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Stupid FTC Watch: As Usual, No Harm, Just 'Risks'

By Ken Magill
Not only did last week’s Federal Trade Commission report on so-called data brokers fail to list a single instance of actual harm, some of the examples of potential harm revealed an astonishing entitlement mentality.
“[W]hile a data broker could infer that a consumer belongs in a data segment for ‘Biker Enthusiasts,’ which would allow a motorcycle dealership to offer the consumer coupons, an insurance company using that same segment might infer that the engages in risky behavior,” the report said. 
“Similarly, while data brokers have a data category for ‘Diabetes Interest’ that a manufacturer of sugar-free products could use to offer product discounts, an insurance company could use that same category to classify a consumer as higher risk.”
Have any of these people ever held private-sector jobs other than serving lattes in college?
The report names two high-risk categories of consumers and says insurance companies may identify them as high-risk.
Bang. Bang. Bang.
That’s my head thumping on the keyboard.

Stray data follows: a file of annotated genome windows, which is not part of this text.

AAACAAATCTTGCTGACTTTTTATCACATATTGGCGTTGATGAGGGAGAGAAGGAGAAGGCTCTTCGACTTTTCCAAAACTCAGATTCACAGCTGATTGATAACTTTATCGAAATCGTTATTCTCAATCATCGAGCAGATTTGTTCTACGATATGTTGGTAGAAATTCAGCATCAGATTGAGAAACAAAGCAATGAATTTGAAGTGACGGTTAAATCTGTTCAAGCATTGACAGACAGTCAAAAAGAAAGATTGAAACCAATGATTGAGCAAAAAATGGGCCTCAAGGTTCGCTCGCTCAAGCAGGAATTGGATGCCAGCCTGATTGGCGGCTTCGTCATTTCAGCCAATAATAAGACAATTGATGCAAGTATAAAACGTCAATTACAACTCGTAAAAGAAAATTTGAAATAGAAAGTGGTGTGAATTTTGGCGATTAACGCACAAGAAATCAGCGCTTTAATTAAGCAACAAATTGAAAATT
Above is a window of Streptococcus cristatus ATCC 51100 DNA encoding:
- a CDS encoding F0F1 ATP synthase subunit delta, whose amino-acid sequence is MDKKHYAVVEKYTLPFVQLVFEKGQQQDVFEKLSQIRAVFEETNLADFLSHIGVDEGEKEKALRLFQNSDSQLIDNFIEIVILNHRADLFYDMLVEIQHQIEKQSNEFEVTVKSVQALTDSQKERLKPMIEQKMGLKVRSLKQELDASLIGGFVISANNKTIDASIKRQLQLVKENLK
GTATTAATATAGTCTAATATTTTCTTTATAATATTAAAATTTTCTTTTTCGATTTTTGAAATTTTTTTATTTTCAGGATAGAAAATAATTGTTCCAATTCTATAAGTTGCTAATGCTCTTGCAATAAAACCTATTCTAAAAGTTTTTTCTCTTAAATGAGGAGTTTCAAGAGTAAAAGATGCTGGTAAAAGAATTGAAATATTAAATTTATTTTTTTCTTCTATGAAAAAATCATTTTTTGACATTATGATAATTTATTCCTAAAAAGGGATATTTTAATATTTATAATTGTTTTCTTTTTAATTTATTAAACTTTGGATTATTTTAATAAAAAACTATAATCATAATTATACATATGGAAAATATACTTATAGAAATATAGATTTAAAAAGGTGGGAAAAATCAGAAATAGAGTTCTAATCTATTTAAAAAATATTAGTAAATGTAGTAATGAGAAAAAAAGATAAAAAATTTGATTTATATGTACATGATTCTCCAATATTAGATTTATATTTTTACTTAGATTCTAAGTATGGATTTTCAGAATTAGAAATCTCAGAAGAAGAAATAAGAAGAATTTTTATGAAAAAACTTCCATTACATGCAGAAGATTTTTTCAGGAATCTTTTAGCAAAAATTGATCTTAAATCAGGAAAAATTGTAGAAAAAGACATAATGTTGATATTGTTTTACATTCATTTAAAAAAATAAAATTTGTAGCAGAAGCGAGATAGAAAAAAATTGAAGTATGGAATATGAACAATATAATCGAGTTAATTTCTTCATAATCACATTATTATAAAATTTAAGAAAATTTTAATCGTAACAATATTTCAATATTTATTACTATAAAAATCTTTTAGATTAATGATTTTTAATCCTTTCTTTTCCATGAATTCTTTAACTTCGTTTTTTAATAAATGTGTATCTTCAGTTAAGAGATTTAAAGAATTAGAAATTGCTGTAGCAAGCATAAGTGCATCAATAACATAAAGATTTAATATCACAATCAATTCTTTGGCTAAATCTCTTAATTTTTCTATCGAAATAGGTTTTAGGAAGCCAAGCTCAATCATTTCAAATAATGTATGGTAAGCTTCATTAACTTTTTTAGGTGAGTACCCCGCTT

Newflash: Insurance companies can and do use individual screening processes to arrive at those exact same conclusions.
I am a 51-year-old diabetic. To no surprise at all, I was recently denied life insurance. I told my wife not to waste the agent’s time. She brought him in anyway. We got the answer I expected.
The stunning amount of common sense I just displayed probably disqualifies me from ever getting a job at the FTC.
In another life I was a bartender at a biker hangout. I learned through my customers that they lived with one certainty: It was not a question of if they would ever dump their bikes but when.
Motorcycle riders and diabetes sufferers are high-risk segments of the population. But the FTC is apparently under the impression that an insurance company identifying them as such and treating them accordingly isn’t a sound business decision that protects their current customers, but somehow unfair.
Marketing data helps enable smart business decisions. Smart business decisions can mean certain folks get certain offers while others don’t. Smart business decisions can involve avoiding doing business with certain segments of the population.
No one should have to pay sky-high life- or long-term-care insurance premiums because I and a bunch of other diabetes sufferers suddenly force our way into their insurance pool.
Insurance companies have every right to charge me more or deny me based on the risk I pose to their other customers.
By the FTC’s lights, marketing data is good when it results in sales and discounts, and bad when it helps businesses avoid risk.
This is the thinking of people who have never run a business or had to turn a profit.
Moreover, marketing data can be used to do good things. It can be used to do bad things.
If there is a problem, it’s not the compilers and sellers of data. It’s certain users of that data. The FTC should focus its energy on them.

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